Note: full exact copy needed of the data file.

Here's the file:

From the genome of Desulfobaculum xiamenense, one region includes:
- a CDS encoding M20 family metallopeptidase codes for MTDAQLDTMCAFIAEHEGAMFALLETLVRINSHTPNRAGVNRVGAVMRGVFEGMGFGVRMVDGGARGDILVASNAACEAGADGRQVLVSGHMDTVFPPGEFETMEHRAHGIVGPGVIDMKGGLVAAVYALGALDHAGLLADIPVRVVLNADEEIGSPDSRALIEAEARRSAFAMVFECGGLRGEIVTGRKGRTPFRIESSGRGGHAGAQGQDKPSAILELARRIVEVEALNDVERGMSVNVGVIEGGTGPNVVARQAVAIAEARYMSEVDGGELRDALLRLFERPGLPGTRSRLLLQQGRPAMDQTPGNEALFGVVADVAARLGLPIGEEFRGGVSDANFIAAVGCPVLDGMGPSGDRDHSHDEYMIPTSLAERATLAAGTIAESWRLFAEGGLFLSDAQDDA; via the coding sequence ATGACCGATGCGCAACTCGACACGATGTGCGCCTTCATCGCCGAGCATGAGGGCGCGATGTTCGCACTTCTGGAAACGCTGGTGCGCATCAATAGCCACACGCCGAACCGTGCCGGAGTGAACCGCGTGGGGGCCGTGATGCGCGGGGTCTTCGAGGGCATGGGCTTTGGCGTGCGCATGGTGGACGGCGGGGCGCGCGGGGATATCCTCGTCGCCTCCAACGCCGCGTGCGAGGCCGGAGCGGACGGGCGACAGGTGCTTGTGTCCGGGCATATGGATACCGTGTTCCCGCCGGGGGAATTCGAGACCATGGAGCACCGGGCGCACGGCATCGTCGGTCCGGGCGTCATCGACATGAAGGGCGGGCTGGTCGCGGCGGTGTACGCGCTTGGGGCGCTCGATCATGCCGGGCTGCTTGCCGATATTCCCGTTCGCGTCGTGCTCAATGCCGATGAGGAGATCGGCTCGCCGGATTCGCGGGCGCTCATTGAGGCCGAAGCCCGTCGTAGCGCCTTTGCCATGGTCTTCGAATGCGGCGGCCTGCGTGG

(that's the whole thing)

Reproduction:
From the genome of Desulfobaculum xiamenense, one region includes:
- a CDS encoding M20 family metallopeptidase codes for MTDAQLDTMCAFIAEHEGAMFALLETLVRINSHTPNRAGVNRVGAVMRGVFEGMGFGVRMVDGGARGDILVASNAACEAGADGRQVLVSGHMDTVFPPGEFETMEHRAHGIVGPGVIDMKGGLVAAVYALGALDHAGLLADIPVRVVLNADEEIGSPDSRALIEAEARRSAFAMVFECGGLRGEIVTGRKGRTPFRIESSGRGGHAGAQGQDKPSAILELARRIVEVEALNDVERGMSVNVGVIEGGTGPNVVARQAVAIAEARYMSEVDGGELRDALLRLFERPGLPGTRSRLLLQQGRPAMDQTPGNEALFGVVADVAARLGLPIGEEFRGGVSDANFIAAVGCPVLDGMGPSGDRDHSHDEYMIPTSLAERATLAAGTIAESWRLFAEGGLFLSDAQDDA; via the coding sequence ATGACCGATGCGCAACTCGACACGATGTGCGCCTTCATCGCCGAGCATGAGGGCGCGATGTTCGCACTTCTGGAAACGCTGGTGCGCATCAATAGCCACACGCCGAACCGTGCCGGAGTGAACCGCGTGGGGGCCGTGATGCGCGGGGTCTTCGAGGGCATGGGCTTTGGCGTGCGCATGGTGGACGGCGGGGCGCGCGGGGATATCCTCGTCGCCTCCAACGCCGCGTGCGAGGCCGGAGCGGACGGGCGACAGGTGCTTGTGTCCGGGCATATGGATACCGTGTTCCCGCCGGGGGAATTCGAGACCATGGAGCACCGGGCGCACGGCATCGTCGGTCCGGGCGTCATCGACATGAAGGGCGGGCTGGTCGCGGCGGTGTACGCGCTTGGGGCGCTCGATCATGCCGGGCTGCTTGCCGATATTCCCGTTCGCGTCGTGCTCAATGCCGATGAGGAGATCGGCTCGCCGGATTCGCGGGCGCTCATTGAGGCCGAAGCCCGTCGTAGCGCCTTTGCCATGGTCTTCGAATGCGGCGGCCTGCGTGG